(CNN) - Republican Gov. Scott Walker scored a big victory Thursday after the Wisconsin Supreme Court upheld the collective bargaining rights law that angered public employees but rocketed Walker into national GOP fame.
The court also ruled in favor of the state's voter ID law, which the governor signed in 2011 and requires voters to present a photo ID.
Collective bargaining rights
Known as Act 10, the public union law limits bargaining rights to issues only involving base wages, bans some government employers from automatically taking union fees from employee paychecks, and requires yearly recertification standards, among other rules.
Opponents argued the law violates their constitutional rights, but the state Supreme Court ruled in a 5-2 decision that the critics' argument is "without merit" and "unconvincing."
"Collective bargaining remains a creation of legislative grace and not constitutional obligation," Justice Michael Gableman wrote in the lead opinion issued Thursday.
The decision comes as Walker, a potential presidential contender, fights to keep his seat in this year's gubernatorial election against Democratic challenger Mary Burke. Two polls released in the past two weeks indicate that the two candidates are statistically tied.
"Act 10 has saved Wisconsin taxpayers more than $3 billion," Walker said in a written statement. "Today's ruling is a victory for those hard-working taxpayers."
As the law made its way through the legislature and to the governor's desk in 2011, Walker faced weeks of protests and swarms of demonstrators, which brought the national spotlight to Madison.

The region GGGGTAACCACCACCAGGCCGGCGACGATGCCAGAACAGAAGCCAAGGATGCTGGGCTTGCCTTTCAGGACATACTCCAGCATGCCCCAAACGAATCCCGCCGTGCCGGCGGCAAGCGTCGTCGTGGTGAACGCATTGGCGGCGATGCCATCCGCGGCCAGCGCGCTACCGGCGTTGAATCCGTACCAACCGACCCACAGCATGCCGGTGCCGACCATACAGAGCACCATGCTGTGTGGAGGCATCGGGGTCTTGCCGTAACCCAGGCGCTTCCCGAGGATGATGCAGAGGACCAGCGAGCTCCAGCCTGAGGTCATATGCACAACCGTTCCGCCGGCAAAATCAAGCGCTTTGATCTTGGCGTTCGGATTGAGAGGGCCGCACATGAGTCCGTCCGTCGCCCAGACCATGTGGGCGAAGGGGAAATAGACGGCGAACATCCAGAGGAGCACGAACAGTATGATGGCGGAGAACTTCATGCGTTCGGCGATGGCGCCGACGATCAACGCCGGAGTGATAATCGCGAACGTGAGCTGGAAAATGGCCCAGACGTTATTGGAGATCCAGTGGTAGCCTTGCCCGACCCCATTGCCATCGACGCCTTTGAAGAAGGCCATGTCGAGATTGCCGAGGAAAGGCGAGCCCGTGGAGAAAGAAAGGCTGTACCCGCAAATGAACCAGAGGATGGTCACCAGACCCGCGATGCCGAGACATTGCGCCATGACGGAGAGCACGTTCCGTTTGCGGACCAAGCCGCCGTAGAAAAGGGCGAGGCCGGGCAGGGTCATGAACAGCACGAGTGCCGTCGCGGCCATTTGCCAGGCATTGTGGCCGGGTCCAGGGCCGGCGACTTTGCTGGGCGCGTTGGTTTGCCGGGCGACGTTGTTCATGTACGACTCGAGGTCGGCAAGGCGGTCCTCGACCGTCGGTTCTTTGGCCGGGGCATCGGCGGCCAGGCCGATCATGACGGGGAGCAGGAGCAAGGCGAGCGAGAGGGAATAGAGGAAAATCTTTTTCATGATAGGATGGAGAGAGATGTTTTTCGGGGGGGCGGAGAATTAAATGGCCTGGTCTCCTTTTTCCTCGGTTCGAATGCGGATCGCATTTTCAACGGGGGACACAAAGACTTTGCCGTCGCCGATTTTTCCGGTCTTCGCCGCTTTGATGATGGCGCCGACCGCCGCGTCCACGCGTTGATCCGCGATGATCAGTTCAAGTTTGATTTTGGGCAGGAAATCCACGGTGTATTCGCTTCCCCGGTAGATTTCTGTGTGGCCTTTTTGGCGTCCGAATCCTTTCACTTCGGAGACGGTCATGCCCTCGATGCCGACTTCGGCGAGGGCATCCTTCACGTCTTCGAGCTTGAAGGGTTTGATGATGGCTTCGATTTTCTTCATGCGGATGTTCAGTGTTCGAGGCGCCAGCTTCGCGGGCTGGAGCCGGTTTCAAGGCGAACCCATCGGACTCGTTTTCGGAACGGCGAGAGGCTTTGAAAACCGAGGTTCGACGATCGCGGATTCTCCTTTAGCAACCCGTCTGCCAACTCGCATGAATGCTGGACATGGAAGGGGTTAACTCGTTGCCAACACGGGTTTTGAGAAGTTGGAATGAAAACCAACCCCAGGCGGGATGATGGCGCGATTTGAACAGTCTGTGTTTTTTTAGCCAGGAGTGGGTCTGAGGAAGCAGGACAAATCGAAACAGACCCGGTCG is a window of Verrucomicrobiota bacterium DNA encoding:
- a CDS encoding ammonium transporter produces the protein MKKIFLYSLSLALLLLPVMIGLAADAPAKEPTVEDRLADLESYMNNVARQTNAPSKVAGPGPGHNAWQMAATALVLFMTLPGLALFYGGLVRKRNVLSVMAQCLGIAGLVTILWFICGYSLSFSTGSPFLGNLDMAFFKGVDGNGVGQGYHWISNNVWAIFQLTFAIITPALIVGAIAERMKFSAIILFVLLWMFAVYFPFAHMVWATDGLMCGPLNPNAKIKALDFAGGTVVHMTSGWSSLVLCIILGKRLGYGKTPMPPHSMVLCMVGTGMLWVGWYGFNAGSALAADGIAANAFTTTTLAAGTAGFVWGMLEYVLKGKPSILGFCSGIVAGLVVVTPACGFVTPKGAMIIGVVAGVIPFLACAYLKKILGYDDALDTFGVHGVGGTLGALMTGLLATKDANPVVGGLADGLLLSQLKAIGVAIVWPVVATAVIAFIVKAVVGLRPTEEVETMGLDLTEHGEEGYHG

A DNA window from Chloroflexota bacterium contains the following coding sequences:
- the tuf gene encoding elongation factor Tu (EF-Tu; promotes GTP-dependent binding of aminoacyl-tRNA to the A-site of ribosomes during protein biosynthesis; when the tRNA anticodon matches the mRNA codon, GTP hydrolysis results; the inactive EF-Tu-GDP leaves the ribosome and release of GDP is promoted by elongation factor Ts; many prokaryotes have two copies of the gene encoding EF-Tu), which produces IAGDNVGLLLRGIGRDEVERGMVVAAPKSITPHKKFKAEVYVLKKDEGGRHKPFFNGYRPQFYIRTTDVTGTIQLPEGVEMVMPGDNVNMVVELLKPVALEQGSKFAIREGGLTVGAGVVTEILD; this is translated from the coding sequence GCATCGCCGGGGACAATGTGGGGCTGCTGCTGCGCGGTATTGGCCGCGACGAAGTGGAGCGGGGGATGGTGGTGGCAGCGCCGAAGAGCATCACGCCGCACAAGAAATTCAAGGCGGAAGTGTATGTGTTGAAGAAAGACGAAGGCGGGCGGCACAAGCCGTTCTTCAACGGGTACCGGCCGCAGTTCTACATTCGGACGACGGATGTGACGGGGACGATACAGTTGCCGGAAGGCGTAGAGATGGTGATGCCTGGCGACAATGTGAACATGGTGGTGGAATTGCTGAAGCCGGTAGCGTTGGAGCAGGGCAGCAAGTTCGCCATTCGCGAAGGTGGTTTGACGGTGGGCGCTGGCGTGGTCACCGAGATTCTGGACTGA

His opposition mounted a recall campaign, which Walker successfully overcame in 2012. He was the first governor to survive a recall election.
Voter ID law
In 2011, Wisconsin joined a growing number of states that passed laws requiring voters to present photo identification. In Wisconsin's case, the law says that voters can choose from one of nine forms of government-approved photo IDs.
A federal judge issued an injunction blocking enforcement of the law in April, saying it violated the Voting Rights Act. A state judge had earlier tossed out the law on similar legal grounds.
Critics say the law, known as Act 23, disproportionately affects minorities, many of whom don't have government forms of identification.
But proponents of the law say it's meant to prevent voter fraud and impersonation.
The state Supreme Court sided with the proponents, saying opponents "failed to prove Act 23 unconstitutional beyond a reasonable doubt" and that presenting a photo ID is not an "undue burden on the right to vote."
In his written statement, Walker said the law "is a common sense reform that protects the integrity of our elections."
The Advancement Project, a civil rights group fighting against voter ID laws, called the decision "a substantial blow against maintaining equity in our political process."
"As the leading democracy in the world, our state governments should work to keep our voting system free, fair, and accessible to all Americans," said Penda D. Hair, the group's co-director.
CNN Supreme Court Producer William Mears contributed to this report.